There are three types of people: givers, takers, and matchers.
Givers are the people you look forward to connecting with. They always seem to have your best interests in mind and never fail to go beyond what’s expected of them. They don’t keep score, they just give.
Takers are leeches. It’s obvious that they’re only interested in their own pursuits. They’re nice to you to the extent that they need you and not a moment longer.
Matchers are somewhere in between. They keep score — but they’re careful to maintain a healthy balance in their relationships. They give when they need to and take when it’s warranted.
Who’s more likely to succeed? Givers, takers, or matchers?
Adam Grant, the youngest ever tenured professor at Wharton School of Business, dedicated an entire book to answering this question.
Professionally, all three reciprocity styles have their own benefits and drawbacks. But there’s one style that proves more costly than the other two. … Research demonstrates that givers sink to the bottom of the success ladder. Across a wide range of important occupations, givers are at a disadvantage: they make others better off but sacrifice their own success in the process.”
Makes sense. Givers keep lifting others up but rarely look out for themselves. Nice guys finish last, right?
Then again, look who’s at the top of the pile…
Givers dominate the bottom and the top of the success ladder. Across occupations, if you examine the link between reciprocity styles and success, the givers are more likely to become champs — not only chumps.”
Not only do givers occupy the higher rungs of the success ladder, their success also tends to be more spectacular because they help those around them succeed as well.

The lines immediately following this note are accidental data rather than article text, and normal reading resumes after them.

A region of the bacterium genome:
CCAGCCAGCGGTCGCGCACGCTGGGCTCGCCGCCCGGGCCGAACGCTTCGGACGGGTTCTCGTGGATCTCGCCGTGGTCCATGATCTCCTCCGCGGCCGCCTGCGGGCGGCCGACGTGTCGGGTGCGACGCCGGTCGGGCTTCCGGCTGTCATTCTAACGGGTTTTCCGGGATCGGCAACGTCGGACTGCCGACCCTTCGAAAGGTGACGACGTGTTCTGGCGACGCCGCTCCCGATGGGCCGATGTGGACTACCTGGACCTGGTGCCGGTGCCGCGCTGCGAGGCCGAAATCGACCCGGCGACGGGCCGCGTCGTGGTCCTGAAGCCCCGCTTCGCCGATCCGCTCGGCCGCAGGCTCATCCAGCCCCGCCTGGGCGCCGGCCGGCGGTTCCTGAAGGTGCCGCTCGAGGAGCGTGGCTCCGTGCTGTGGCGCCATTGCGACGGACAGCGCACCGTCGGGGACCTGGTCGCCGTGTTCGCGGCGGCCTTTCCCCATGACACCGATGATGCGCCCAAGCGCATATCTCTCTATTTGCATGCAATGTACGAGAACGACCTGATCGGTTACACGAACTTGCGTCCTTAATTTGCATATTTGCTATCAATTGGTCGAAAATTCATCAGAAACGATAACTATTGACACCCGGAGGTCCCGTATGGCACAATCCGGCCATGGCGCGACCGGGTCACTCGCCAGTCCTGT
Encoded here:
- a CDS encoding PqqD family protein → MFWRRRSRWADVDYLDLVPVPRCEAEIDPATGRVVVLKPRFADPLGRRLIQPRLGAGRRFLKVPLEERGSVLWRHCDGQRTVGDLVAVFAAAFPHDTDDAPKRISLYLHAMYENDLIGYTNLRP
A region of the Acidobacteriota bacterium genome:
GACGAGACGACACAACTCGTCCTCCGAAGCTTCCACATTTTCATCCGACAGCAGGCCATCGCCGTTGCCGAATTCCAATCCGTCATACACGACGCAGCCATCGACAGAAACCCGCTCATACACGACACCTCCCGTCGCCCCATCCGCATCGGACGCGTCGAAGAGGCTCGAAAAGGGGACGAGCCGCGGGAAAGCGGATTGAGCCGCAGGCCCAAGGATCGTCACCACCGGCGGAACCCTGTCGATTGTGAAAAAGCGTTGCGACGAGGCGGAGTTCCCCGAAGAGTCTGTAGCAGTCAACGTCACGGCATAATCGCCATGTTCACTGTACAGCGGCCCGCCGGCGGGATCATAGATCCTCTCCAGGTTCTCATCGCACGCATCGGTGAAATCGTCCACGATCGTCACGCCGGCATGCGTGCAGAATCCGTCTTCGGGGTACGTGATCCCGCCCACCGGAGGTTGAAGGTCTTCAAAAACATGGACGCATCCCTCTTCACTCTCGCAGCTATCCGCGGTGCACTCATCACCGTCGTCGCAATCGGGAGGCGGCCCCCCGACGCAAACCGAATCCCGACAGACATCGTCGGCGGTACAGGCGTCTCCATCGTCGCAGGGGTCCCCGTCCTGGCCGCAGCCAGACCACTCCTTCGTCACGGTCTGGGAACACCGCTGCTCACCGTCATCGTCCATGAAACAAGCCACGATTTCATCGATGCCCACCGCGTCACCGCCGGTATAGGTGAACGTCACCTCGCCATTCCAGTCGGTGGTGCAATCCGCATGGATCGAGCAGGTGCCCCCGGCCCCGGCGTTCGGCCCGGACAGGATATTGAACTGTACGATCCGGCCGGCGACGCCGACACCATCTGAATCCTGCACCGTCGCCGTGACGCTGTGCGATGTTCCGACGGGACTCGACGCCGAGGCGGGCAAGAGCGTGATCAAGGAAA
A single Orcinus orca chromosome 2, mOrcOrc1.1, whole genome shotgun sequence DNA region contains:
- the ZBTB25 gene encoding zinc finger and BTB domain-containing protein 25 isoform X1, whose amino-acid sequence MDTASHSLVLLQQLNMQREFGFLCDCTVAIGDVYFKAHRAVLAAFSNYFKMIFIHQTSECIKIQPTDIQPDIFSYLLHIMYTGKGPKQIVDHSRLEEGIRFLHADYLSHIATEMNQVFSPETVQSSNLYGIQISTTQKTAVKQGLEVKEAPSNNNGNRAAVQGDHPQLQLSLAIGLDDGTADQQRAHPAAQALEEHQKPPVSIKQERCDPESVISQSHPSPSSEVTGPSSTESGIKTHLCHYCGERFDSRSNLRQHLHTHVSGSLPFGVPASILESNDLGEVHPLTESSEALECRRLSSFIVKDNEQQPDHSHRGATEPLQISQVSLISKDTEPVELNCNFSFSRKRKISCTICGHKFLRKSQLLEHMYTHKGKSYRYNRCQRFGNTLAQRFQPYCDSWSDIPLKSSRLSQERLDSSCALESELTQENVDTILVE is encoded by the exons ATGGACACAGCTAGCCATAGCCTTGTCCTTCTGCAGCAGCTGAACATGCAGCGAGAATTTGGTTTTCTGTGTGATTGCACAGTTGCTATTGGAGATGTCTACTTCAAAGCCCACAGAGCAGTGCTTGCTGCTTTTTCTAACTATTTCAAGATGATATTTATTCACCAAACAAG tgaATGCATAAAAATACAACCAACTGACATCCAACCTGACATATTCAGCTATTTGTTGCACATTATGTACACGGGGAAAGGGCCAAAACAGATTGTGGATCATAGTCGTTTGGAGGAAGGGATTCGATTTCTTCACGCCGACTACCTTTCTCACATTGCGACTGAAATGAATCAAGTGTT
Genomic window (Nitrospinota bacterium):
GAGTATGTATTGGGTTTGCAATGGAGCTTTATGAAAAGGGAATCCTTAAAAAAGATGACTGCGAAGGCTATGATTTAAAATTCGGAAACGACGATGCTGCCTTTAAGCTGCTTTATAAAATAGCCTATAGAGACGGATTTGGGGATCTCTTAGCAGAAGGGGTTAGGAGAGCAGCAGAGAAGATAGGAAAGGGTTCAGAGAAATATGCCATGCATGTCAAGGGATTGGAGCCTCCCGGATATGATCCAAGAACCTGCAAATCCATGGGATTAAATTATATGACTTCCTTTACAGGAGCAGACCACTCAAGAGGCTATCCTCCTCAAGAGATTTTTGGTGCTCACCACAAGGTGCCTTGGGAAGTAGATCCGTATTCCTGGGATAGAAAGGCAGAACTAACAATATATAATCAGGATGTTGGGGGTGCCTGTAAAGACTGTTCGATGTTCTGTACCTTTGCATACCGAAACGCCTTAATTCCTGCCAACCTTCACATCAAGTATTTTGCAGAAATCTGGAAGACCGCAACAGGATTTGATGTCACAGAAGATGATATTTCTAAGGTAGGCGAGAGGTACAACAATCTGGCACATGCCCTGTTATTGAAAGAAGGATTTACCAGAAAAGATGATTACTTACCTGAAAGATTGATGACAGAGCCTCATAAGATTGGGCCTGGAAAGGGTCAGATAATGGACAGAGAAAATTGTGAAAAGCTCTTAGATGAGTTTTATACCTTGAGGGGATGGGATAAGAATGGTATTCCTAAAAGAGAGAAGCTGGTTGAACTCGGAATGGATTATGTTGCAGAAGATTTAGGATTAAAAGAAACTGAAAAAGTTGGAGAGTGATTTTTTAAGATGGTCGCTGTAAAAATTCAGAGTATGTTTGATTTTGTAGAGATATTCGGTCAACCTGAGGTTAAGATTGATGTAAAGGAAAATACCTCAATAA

Givers, takers, and matchers all can— and do— achieve success. But there’s something distinctive that happens when givers succeed: it spreads and cascades. When takers win, there’s usually someone else who loses. Research shows that people tend to envy successful takers and look for ways to knock them down a notch. In contrast, when [givers] win, people are rooting for them and supporting them, rather than gunning for them. Givers succeed in a way that creates a ripple effect, enhancing the success of people around them. You’ll see that the difference lies in how giver success creates value, instead of just claiming it.”
Bottom line? To stay right in the middle of the pack — be a taker or a matcher. But to climb your way to the top, find ways to start giving more in your relationships without keeping score.
Here’s a quick strategy — courtesy of Adam Grant himself — to get started today:
If you decide to shift in the giver direction, my favorite strategy is what one of America’s top networkers calls the five-minute favor. The key is to look for ways to help others that are relatively low-cost to you. It might be making an introduction between two people who could benefit from knowing each other, sharing an interesting article, or offering to provide advice or feedback. If you choose a form of helping that you find enjoyable and meaningful, it might even boost your mood and energy.”
Further reading on Adam Grant’s research: